Lecture about free will and retributive punishment on Friday 6th of April, Aud A


Neurobiological Determinism and Intuitions about Retributive Punishment

 Lecture by Elizabeth Shaw (School of Law - Aberdeen University) & Robert Blakey (Faculty of Law - Oxford University)

 Auditorium A, Friday 6 April from 2.30 pm until 5.30 pm


This talk will discuss an experimental philosophy study that investigated lay people’s intuitions about free will and retributive punishment. Retributivists believe that if offenders, acting of their own free will, break the criminal law, then they deserve to be punished because of the blameworthy nature of their free actions, whether or not punishment promotes further beneficial consequences for society. Recently, some theorists have claimed that findings from neuroscience challenge the conception of “free will” that is central to retributivism. Greene and Cohen (2004) argued that free will – as understood by most lay people – is incompatible with neurobiological determinism – the idea that human behavior is entirely caused by the state of our brains. According to Green and Cohen, belief in neurobiological determinism will become more widespread and, as a result, public support for retributive punishment will be lost.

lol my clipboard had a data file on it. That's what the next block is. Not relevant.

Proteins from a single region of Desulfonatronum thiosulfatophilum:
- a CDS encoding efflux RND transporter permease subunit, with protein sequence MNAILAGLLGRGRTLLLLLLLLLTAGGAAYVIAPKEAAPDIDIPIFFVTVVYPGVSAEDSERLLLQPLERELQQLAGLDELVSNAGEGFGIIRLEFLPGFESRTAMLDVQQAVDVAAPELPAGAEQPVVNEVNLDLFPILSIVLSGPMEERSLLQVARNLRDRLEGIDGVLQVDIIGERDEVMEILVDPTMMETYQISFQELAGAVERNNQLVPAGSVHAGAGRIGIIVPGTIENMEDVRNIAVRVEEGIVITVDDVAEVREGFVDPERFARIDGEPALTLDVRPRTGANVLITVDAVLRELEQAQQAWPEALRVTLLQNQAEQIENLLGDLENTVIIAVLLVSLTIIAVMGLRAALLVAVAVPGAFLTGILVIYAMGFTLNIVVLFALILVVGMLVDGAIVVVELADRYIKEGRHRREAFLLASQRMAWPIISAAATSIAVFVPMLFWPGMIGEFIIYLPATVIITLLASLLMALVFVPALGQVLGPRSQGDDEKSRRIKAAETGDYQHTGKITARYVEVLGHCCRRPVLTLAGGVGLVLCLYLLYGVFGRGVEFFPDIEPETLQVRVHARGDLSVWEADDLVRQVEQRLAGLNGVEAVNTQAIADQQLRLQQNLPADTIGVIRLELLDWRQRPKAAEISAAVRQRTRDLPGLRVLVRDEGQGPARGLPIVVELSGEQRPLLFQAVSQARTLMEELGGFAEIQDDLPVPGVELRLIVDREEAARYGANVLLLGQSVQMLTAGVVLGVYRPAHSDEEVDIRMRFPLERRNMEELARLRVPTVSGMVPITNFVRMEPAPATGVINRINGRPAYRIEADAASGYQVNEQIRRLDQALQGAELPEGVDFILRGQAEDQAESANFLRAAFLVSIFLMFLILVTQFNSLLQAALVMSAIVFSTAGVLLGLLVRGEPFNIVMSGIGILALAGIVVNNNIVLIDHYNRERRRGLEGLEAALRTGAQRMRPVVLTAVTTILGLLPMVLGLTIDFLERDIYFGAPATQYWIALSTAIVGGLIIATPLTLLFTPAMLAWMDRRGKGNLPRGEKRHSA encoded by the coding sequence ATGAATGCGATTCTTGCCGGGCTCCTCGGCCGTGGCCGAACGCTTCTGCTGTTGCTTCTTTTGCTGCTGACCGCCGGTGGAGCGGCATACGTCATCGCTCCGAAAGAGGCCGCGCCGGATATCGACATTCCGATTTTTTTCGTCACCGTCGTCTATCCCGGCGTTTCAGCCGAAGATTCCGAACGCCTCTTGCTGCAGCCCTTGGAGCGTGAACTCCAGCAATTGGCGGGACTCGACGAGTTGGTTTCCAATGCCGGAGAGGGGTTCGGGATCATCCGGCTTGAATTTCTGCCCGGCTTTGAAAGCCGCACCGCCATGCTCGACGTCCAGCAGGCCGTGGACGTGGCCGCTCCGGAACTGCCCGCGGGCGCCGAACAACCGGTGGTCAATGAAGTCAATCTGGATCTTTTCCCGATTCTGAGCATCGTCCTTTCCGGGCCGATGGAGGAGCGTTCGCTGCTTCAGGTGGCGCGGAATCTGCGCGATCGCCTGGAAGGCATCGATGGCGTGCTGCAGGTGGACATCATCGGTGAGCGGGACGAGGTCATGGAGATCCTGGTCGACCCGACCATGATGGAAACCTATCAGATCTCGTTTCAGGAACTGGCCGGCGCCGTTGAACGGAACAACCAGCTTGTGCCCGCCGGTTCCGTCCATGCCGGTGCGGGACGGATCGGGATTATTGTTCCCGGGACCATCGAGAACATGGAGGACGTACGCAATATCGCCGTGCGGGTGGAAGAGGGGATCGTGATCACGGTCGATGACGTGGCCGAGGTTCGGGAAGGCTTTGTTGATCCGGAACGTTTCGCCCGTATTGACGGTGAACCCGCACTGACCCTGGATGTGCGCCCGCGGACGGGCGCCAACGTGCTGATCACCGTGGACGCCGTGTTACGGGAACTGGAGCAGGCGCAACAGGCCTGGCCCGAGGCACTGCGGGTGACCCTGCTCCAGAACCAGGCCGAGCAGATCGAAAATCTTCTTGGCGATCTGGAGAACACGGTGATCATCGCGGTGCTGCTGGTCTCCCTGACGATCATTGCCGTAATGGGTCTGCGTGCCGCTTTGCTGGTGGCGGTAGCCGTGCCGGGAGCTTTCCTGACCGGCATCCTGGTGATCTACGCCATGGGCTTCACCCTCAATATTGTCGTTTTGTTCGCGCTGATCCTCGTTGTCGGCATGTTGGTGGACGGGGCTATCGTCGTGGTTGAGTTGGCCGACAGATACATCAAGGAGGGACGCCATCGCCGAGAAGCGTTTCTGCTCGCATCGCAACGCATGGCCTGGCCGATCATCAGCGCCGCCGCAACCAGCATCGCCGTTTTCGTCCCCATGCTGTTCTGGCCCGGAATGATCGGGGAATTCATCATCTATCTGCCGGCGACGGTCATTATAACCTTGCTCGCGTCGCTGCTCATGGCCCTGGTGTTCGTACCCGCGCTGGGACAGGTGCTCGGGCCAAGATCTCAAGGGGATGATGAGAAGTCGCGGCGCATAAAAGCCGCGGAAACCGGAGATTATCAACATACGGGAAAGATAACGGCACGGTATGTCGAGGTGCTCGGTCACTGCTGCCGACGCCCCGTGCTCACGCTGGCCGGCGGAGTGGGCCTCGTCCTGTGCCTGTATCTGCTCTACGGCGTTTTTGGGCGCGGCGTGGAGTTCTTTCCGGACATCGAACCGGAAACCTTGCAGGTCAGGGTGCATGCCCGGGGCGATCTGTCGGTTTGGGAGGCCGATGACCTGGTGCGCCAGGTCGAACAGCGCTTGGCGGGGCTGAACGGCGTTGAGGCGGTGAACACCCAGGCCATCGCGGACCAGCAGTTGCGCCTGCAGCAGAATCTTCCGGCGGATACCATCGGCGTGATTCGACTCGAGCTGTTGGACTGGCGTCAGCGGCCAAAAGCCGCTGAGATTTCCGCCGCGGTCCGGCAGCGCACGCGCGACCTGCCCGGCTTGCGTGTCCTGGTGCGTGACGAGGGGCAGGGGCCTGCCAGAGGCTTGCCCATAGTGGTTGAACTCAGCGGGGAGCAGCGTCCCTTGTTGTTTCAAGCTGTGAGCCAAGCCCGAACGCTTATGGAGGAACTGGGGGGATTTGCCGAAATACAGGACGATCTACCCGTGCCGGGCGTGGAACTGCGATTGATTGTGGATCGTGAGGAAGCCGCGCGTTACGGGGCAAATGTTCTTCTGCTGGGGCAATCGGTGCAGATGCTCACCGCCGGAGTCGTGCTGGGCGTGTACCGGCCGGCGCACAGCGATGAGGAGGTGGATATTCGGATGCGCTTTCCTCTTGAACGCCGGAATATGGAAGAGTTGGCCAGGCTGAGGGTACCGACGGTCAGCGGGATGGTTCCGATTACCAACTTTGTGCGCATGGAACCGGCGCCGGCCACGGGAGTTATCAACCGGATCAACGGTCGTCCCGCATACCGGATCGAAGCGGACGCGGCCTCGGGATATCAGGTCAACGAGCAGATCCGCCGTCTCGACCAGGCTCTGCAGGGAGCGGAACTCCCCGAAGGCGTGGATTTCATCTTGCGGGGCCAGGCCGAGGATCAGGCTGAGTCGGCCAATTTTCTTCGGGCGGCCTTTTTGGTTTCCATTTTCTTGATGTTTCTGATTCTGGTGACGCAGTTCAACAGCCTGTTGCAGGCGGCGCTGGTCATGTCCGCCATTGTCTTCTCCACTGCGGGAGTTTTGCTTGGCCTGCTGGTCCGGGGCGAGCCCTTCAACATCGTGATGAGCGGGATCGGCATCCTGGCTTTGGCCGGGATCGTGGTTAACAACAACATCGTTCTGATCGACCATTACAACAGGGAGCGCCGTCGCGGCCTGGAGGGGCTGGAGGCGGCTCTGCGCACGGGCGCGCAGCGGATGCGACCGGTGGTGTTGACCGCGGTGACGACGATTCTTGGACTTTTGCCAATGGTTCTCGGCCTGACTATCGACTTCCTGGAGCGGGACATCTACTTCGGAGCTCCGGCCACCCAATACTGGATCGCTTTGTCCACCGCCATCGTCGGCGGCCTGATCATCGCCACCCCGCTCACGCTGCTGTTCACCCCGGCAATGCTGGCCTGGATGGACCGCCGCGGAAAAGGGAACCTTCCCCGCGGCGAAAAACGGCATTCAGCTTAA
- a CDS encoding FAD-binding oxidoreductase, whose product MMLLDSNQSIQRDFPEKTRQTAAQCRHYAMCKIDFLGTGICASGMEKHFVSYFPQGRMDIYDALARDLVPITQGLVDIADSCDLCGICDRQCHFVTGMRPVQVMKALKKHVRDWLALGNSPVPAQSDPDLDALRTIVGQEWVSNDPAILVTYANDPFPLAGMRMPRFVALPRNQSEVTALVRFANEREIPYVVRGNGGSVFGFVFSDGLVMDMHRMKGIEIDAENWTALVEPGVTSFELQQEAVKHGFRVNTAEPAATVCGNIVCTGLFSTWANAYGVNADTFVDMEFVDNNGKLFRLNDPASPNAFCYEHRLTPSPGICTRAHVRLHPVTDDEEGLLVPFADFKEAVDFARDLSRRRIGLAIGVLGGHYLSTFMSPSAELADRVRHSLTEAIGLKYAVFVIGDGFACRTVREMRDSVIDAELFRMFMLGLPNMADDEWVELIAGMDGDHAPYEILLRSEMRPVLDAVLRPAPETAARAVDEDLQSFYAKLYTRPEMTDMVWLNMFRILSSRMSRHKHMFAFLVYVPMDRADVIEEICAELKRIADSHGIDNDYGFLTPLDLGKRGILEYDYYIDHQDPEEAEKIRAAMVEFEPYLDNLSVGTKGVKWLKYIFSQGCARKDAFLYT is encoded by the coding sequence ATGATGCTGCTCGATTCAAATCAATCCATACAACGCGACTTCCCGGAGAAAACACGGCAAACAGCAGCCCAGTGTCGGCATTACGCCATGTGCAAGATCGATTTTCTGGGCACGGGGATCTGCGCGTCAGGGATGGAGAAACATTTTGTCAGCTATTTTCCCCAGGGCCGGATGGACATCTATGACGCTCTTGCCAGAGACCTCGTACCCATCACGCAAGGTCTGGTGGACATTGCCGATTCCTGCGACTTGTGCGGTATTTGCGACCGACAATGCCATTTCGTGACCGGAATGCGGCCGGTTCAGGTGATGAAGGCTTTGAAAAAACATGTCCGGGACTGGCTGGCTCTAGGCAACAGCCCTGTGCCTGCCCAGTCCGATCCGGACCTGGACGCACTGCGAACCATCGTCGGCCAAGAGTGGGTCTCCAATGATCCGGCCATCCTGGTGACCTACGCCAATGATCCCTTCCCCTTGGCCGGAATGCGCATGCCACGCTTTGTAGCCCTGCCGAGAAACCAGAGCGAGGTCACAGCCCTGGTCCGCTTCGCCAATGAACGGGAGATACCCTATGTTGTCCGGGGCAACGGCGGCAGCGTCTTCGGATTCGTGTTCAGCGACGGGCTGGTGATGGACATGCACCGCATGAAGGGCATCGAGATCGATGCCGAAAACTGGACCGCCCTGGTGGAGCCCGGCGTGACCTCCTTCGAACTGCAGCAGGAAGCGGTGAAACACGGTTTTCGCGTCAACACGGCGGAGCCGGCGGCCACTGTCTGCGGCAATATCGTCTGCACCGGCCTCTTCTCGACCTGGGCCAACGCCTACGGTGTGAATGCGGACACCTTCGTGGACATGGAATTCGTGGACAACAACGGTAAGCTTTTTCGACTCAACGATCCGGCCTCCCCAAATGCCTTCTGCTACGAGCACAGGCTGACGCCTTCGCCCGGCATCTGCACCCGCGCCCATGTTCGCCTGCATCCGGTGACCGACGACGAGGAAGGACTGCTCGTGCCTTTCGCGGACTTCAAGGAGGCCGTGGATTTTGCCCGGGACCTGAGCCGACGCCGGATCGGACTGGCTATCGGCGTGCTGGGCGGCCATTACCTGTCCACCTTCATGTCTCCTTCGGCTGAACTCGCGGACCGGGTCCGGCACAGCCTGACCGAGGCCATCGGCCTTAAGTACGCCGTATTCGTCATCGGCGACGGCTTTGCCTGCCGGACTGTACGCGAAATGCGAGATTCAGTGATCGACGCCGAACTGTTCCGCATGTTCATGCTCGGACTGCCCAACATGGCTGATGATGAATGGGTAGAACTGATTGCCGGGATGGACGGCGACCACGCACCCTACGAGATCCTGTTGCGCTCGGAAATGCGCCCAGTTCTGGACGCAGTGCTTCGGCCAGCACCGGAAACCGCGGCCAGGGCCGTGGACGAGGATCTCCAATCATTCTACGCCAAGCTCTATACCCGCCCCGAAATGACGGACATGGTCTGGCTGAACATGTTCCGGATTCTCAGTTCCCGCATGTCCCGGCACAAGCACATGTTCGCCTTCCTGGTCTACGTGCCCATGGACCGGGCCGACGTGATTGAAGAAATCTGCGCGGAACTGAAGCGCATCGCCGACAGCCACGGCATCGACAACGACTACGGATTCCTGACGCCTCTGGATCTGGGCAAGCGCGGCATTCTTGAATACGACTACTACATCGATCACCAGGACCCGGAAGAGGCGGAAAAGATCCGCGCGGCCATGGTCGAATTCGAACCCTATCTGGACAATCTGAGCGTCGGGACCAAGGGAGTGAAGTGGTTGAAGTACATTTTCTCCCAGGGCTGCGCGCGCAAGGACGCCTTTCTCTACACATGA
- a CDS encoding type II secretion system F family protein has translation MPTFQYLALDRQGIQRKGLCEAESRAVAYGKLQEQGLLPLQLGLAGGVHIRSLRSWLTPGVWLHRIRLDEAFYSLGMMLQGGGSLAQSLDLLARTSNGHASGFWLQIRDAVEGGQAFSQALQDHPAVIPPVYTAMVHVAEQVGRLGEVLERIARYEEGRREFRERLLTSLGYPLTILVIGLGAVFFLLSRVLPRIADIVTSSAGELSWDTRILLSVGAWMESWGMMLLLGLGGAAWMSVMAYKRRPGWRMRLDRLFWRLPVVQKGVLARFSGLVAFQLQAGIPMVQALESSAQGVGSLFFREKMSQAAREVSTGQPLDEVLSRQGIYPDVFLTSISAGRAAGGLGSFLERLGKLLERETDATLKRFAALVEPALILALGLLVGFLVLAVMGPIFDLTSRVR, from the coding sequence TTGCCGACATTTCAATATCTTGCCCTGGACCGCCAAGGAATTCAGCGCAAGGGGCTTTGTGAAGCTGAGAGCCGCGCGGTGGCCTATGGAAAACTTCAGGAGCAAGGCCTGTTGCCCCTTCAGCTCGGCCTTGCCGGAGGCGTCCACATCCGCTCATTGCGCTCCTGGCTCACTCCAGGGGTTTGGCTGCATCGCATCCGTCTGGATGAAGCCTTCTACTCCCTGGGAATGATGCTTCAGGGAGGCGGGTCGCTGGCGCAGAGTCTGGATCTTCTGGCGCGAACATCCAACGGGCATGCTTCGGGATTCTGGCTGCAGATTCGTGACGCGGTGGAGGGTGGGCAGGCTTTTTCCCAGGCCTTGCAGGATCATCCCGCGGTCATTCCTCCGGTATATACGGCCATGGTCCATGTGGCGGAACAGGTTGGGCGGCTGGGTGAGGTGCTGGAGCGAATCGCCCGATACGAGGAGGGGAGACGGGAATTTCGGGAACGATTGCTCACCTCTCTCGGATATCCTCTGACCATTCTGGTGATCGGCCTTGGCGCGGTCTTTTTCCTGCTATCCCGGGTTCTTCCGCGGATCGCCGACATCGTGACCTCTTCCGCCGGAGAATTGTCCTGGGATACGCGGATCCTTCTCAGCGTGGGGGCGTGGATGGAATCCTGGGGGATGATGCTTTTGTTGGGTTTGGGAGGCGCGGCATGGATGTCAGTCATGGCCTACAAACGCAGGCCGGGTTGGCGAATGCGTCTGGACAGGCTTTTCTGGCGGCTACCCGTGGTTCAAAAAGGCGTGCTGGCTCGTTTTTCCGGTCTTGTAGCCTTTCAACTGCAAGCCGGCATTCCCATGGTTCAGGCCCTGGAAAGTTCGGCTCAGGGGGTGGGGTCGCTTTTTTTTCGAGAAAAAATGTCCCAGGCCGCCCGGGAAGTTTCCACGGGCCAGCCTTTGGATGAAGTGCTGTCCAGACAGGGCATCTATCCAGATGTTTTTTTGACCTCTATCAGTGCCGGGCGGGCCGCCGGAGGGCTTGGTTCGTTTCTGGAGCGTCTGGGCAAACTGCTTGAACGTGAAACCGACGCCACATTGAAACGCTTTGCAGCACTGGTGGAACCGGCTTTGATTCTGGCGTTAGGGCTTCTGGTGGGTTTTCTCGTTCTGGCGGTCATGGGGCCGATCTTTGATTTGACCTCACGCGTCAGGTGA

A number of empirical studies have been conducted into whether lay people consider neurobiological determinism and moral responsibility to be compatible. However, these studies contain methodological flaws, including a lack of clarity about whether the term “moral responsibility” was interpreted by the participants in the sense that is relevant to retributive punishment. To be morally responsible in the retributive sense is to be deserving of punishment in virtue of the blameworthy nature of the action, rather than to promote further beneficial consequences for society. Our study aimed to advance beyond previous experimental research on this topic, by distinguishing retributivism from other motives for inflicting punishment.


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